Preventing Cervical Cancer

Cervical cancer begins in the cervix, which is the small, neck-like opening at the bottom of the uterus, also known as the womb. The cervix connects the uterus to the vagina, which is the canal of muscular tissue leading to the outside of the body.

NYU Langone doctors recommend several measures to reduce your risk of developing cervical cancer, including vaccination against human papillomavirus, also known as HPV—a group of viruses transmitted through sexual contact, some of which can cause cervical cancer. Practicing safer sex, avoiding smoking, and being screened regularly for precancerous changes in the cervix also help to prevent this form of cancer.

Human Papillomavirus Vaccination

Nearly all of the changes in cervical cells that lead to cancer are caused by HPV infection. There are more than 150 types of HPV, and they are usually spread through skin-to-skin contact during vaginal, oral, or anal sex.

Some types of HPV—for instance, those referred to as HPV 6 and HPV 11—are considered low risk because they do not cause cervical cancer but can cause genital warts. High-risk strains of the virus—HPV 16 and HPV 18, among others—can cause cervical cancer, as well as cancers of the vagina, vulva, penis, anus, mouth, and throat.

HPV is common; about 14 million Americans become infected each year. Nearly all sexually active women are infected with some type of HPV during their lives. Many experience no symptoms, because the immune system rids the body of the virus within one or two years of infection.

Over time, HPV infection may cause abnormal, potentially precancerous, changes in the cells that line the cervix, increasing a woman’s risk of developing cervical cancer. Sometimes these changes go away, meaning cells revert back to normal after the body’s immune system has cleared the virus. Infection with HPV can take years, even decades, to develop into cancer.

There is no cure for HPV infection, but it can be prevented with HPV vaccination. Vaccines are usually given during adolescence.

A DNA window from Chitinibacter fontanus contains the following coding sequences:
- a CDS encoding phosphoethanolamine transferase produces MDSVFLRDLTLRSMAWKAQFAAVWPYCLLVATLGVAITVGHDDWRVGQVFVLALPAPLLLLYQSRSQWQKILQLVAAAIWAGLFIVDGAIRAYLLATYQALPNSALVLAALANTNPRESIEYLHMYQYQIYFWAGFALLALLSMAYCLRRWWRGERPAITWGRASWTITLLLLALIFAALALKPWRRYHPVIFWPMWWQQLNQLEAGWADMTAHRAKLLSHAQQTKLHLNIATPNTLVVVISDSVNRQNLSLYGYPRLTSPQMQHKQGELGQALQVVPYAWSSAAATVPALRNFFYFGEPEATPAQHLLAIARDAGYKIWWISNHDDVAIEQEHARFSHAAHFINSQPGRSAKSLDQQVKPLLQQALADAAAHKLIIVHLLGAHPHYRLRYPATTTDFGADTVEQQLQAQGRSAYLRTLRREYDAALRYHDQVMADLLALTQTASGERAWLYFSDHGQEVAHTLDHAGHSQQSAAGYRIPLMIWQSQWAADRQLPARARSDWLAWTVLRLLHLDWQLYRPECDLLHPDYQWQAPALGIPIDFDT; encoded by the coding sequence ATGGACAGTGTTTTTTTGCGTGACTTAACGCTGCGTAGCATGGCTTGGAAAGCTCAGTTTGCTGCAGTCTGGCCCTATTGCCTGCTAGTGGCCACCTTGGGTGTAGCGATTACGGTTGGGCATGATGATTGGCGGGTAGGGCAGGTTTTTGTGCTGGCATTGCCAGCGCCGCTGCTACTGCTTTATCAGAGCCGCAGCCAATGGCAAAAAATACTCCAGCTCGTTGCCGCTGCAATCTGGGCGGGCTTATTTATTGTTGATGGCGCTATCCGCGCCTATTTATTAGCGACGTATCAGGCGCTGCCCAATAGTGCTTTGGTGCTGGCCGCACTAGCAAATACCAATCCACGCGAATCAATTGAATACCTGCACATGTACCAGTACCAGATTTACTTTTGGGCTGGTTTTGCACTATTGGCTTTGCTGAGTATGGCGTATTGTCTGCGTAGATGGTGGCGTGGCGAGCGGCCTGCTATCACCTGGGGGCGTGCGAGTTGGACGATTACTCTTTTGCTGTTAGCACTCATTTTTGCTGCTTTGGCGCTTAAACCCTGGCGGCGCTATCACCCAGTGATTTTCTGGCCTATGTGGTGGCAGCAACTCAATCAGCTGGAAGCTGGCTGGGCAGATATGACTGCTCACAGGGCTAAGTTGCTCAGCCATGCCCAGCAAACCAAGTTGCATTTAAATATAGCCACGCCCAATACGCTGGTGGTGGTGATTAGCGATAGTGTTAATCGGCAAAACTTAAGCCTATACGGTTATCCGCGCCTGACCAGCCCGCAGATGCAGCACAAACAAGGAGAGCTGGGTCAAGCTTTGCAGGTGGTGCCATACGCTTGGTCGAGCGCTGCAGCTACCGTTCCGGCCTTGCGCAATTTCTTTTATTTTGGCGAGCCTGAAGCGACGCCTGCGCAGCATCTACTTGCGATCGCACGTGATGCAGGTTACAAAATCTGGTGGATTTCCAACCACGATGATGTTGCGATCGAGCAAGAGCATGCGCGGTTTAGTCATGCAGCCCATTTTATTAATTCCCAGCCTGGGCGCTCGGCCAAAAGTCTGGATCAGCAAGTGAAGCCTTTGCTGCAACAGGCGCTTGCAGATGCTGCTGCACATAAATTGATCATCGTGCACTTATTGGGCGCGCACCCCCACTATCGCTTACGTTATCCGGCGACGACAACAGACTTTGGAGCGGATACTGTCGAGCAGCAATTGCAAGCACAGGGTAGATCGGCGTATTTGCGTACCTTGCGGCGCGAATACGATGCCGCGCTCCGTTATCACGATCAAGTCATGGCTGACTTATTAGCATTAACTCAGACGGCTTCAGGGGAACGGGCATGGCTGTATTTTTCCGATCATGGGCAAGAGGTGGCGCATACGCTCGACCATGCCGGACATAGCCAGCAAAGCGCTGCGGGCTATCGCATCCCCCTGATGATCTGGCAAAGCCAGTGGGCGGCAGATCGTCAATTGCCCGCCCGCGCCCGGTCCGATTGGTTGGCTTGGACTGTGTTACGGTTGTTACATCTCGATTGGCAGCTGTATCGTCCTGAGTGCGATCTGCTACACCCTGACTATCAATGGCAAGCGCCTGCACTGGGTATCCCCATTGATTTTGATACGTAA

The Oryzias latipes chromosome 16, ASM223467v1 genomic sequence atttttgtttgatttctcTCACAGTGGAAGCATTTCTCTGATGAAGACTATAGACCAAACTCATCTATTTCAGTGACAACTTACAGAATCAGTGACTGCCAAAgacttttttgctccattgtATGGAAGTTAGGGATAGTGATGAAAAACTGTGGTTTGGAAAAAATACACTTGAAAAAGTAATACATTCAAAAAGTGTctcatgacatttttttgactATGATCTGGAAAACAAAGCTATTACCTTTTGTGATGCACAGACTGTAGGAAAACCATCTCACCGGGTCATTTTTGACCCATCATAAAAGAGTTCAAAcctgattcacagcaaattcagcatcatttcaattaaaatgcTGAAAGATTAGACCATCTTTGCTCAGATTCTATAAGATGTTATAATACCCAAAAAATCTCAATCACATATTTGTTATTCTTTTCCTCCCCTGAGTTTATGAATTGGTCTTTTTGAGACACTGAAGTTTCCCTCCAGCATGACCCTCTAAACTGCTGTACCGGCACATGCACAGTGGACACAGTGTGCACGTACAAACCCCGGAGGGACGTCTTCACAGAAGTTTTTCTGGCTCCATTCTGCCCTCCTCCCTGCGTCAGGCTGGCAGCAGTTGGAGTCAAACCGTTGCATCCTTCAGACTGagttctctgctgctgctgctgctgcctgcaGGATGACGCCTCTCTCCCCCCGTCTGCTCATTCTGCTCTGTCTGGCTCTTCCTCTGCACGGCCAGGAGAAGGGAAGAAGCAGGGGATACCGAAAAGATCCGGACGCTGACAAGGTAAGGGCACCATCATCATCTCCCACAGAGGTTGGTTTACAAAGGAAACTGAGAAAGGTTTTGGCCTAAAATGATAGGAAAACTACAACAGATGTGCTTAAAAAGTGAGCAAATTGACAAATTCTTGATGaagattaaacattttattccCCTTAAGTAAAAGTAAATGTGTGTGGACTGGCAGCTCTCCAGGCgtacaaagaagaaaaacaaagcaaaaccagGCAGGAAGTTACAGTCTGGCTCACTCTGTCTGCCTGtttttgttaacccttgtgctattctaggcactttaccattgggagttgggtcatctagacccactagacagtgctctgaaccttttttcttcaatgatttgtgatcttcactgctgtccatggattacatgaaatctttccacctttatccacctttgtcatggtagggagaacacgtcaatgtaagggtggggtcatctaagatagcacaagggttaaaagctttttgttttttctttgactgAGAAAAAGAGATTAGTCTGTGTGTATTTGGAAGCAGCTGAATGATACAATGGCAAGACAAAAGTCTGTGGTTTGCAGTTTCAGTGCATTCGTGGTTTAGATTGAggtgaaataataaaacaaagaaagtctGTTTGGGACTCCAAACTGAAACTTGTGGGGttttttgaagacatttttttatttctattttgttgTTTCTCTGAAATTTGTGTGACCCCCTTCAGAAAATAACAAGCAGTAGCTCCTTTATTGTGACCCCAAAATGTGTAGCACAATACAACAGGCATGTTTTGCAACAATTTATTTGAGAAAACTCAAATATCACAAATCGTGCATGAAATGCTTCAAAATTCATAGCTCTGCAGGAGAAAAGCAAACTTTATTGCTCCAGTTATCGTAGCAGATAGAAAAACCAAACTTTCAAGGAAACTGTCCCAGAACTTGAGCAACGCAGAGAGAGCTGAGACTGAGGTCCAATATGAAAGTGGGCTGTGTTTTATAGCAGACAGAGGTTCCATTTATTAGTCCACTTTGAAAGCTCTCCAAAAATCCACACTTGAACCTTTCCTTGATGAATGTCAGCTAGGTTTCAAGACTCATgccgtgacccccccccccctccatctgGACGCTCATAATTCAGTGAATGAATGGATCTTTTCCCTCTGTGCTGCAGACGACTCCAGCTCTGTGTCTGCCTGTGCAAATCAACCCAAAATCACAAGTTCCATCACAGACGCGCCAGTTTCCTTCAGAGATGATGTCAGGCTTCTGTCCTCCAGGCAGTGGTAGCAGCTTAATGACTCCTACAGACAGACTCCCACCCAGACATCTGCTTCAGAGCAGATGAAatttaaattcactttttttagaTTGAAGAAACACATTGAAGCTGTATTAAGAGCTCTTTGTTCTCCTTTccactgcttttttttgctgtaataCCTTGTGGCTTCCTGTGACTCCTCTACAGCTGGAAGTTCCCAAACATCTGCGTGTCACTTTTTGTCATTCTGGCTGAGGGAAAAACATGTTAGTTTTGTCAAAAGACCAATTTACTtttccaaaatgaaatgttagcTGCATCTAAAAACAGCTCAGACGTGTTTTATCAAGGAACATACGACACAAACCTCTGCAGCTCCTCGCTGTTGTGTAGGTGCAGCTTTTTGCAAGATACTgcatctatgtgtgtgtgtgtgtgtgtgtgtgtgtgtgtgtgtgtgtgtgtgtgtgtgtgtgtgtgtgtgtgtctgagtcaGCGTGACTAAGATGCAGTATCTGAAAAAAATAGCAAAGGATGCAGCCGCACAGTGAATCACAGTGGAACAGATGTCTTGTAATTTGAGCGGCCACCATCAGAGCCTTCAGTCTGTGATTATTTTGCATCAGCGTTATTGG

The HPV vaccine is effective only if given before HPV infection occurs. For this reason, doctors try to vaccinate women and girls before they are sexually active. The Centers for Disease Control and Prevention’s Advisory Committee on Immunization Practices recommends that the vaccine be given to girls at age 11 or 12, although it may be given to those as young as age 9.

Vaccination is also recommended for girls and women ages 13 to 26 who have neither been vaccinated already nor received the three scheduled doses. The vaccine is currently not recommended for women older than age 26, because it has not been well studied in this age group.

The Advisory Committee recommends vaccination in boys age 11 or 12 and in boys or young men 13 to 21 years old who were not previously vaccinated. The vaccine is also available to men up to age 26 who are at an increased risk of infection, because they have sex with men or have a weakened immune system.

Vaccination helps to deter the spread of HPV to sexual partners and prevents cervical cancer and other HPV-related cancers, including those of the vulva, vagina, penis, and anus. Researchers are investigating whether the vaccine prevents cancers of the mouth and throat.

Safer Sex

Practicing safer sex by using condoms or other barrier methods during vaginal, oral, and anal sex can help to reduce but does not eliminate the risk of becoming infected with HPV. Safer sex can also reduce the risk of becoming infected with other sexually transmitted diseases, such as HIV, which increases cervical cancer risk.

Tobacco Cessation

Among women who smoke, the risk of developing cervical cancer is about double that of women who do not smoke. NYU Langone’s Tobacco Cessation Programs can help women quit—and thus reduce their cancer risk.

Screening for and Treatment of Precancerous Cells

Screening is imperative to cervical cancer prevention, even among women who have been vaccinated. If abnormalities or precancerous changes to the cervix are found, many effective treatment options are available.  

More Cervical Cancer Resources